Unit / Bip bip



A 1:1 reproduction of the exhibition space, displaced by a few meters – an unanchored yet mundanely, concretely, uncanny valley.

In the first episode of the Chuck Jones “Wile E. Coyote and the Road Runner” series of cartoons which aired in 1949, the hungry Wile E. Coyote, after failing with rocks and rockets, introduces a scheme of visual chicanery by painting a life-sized mural depicting a road and tunnel leading though a solid rock face. The roadrunner fails to notice this trap, and proceeds to run through the illusory tunnel. Such a ruse and consequent chute would fail as a gag in a photographic reality: the Coyote is shown to paint a simple caricature of a tunnel, using only a few colors and quick strokes: the camouflage matches not the environment of the desert, but of the cartoon.

To say nothing of matching perspective made possible only by a fixed “lens“ “filming” the action, the photographic version of this machination would be laborious and the results far too imperfect, as can clearly be seen here.

wallpaper, 587 × 300 cm


Quantum physics informs us that outcomes are influenced by observation or measurement. A (virtual) object is proposed in this space: 1 cubic meter of Casio F-91W wristwatches – a volume of measurement. Perhaps the premise to a nonsensical physics thought experiment, one can ponder how many watches are in this cube, but can one think about how much time is in there? How many of these black cubes would be necessary to cause a gravitational collapse into a black hole, and what would happen to all that time?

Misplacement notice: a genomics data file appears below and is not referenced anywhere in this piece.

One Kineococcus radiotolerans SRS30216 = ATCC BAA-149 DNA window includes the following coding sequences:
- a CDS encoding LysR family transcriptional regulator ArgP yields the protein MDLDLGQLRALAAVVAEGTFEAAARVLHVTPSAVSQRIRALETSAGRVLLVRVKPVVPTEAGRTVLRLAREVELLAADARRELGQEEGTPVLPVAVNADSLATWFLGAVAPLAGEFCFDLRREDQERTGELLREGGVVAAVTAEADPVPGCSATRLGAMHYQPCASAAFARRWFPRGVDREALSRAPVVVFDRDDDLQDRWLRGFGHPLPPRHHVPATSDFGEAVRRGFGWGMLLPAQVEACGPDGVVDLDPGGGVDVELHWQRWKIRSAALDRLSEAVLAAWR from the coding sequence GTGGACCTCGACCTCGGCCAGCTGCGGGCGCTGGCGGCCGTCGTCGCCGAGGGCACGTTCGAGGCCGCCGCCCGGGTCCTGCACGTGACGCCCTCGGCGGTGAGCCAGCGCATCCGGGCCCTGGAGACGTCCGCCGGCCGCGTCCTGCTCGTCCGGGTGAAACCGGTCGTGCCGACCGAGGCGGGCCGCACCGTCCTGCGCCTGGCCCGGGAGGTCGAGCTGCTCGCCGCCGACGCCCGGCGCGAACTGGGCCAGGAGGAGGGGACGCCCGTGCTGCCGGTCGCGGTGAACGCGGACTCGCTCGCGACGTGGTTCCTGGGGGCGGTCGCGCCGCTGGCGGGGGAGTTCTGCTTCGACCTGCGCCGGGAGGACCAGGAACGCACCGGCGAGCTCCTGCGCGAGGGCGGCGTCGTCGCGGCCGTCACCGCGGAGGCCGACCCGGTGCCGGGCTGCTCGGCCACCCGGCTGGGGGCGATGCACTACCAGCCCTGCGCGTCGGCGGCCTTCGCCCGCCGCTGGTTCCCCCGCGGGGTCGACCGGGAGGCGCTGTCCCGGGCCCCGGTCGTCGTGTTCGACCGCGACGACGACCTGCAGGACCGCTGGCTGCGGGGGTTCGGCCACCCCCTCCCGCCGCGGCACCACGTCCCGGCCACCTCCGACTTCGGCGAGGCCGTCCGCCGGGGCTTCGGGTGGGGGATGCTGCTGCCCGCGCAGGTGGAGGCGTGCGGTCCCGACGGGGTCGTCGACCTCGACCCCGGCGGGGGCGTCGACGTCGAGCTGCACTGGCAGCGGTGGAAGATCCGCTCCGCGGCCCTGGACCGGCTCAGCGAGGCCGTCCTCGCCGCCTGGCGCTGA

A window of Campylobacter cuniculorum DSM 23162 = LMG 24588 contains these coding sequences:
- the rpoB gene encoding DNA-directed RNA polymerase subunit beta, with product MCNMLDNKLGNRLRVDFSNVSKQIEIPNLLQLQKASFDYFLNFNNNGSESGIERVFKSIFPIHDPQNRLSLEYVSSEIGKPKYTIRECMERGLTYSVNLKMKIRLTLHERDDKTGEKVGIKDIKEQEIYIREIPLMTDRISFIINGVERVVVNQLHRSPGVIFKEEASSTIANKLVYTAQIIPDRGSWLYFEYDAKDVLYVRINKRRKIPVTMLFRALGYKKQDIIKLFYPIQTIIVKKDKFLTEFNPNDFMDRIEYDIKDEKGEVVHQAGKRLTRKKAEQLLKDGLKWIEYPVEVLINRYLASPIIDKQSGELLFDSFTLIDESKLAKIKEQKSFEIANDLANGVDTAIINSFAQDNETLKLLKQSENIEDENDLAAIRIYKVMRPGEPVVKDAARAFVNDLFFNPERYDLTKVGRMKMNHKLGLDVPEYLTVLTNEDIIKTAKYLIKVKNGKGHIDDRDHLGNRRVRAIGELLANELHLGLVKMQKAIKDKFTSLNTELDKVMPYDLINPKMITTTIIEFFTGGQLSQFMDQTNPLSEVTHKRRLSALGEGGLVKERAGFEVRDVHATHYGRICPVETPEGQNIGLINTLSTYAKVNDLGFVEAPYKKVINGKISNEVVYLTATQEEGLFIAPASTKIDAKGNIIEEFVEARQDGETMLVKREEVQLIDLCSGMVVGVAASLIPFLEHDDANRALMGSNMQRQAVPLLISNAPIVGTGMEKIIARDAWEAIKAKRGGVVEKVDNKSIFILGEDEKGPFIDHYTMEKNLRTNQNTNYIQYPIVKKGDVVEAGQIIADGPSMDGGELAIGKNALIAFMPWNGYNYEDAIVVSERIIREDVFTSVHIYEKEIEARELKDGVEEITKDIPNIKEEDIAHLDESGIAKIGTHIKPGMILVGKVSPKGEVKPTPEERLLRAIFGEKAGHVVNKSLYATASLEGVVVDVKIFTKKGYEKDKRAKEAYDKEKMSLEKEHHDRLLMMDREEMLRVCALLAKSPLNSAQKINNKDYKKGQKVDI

Accuracy vs. Precision

The exact measurement of time is an essential technology for photography. Improvements in one technology (such as the sensitivity of film) require improvements in others (precise exposure times).

There was indisputably an exact moment (1/10’000 of a second) at which a flash exposed this image. Though the precise moment of exposure could be accurately measured by or within the image itself, all things being imperfect, the Casio F91-W is rated at an accuracy of only +/– 1 second per day, and only the precision of whole seconds are displayed and recorded.

While avoiding any questions of authenticity I photography, it can be noted that this image could, for one second, serve as an accurate representation of the current time for the viewer.

digital color print, 58 × 36 cm